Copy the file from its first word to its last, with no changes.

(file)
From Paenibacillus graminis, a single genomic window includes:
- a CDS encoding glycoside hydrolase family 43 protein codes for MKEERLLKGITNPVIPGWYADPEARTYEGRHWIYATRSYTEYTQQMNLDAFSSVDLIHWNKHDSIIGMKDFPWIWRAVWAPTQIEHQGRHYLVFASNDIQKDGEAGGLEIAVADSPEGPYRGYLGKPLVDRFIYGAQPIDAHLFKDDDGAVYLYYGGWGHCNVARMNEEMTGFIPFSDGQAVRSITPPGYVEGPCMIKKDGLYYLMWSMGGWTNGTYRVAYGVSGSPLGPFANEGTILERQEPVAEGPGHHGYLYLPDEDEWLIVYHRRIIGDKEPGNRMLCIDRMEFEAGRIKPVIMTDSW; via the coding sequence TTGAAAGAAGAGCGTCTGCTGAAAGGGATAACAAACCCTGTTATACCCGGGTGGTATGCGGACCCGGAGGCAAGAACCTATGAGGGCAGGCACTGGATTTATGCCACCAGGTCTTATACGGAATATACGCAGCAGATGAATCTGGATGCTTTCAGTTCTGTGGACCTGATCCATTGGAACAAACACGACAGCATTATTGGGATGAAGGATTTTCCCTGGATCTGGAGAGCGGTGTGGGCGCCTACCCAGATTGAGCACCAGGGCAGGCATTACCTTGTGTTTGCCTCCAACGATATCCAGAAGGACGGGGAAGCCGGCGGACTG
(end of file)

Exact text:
From Paenibacillus graminis, a single genomic window includes:
- a CDS encoding glycoside hydrolase family 43 protein codes for MKEERLLKGITNPVIPGWYADPEARTYEGRHWIYATRSYTEYTQQMNLDAFSSVDLIHWNKHDSIIGMKDFPWIWRAVWAPTQIEHQGRHYLVFASNDIQKDGEAGGLEIAVADSPEGPYRGYLGKPLVDRFIYGAQPIDAHLFKDDDGAVYLYYGGWGHCNVARMNEEMTGFIPFSDGQAVRSITPPGYVEGPCMIKKDGLYYLMWSMGGWTNGTYRVAYGVSGSPLGPFANEGTILERQEPVAEGPGHHGYLYLPDEDEWLIVYHRRIIGDKEPGNRMLCIDRMEFEAGRIKPVIMTDSW; via the coding sequence TTGAAAGAAGAGCGTCTGCTGAAAGGGATAACAAACCCTGTTATACCCGGGTGGTATGCGGACCCGGAGGCAAGAACCTATGAGGGCAGGCACTGGATTTATGCCACCAGGTCTTATACGGAATATACGCAGCAGATGAATCTGGATGCTTTCAGTTCTGTGGACCTGATCCATTGGAACAAACACGACAGCATTATTGGGATGAAGGATTTTCCCTGGATCTGGAGAGCGGTGTGGGCGCCTACCCAGATTGAGCACCAGGGCAGGCATTACCTTGTGTTTGCCTCCAACGATATCCAGAAGGACGGGGAAGCCGGCGGACTG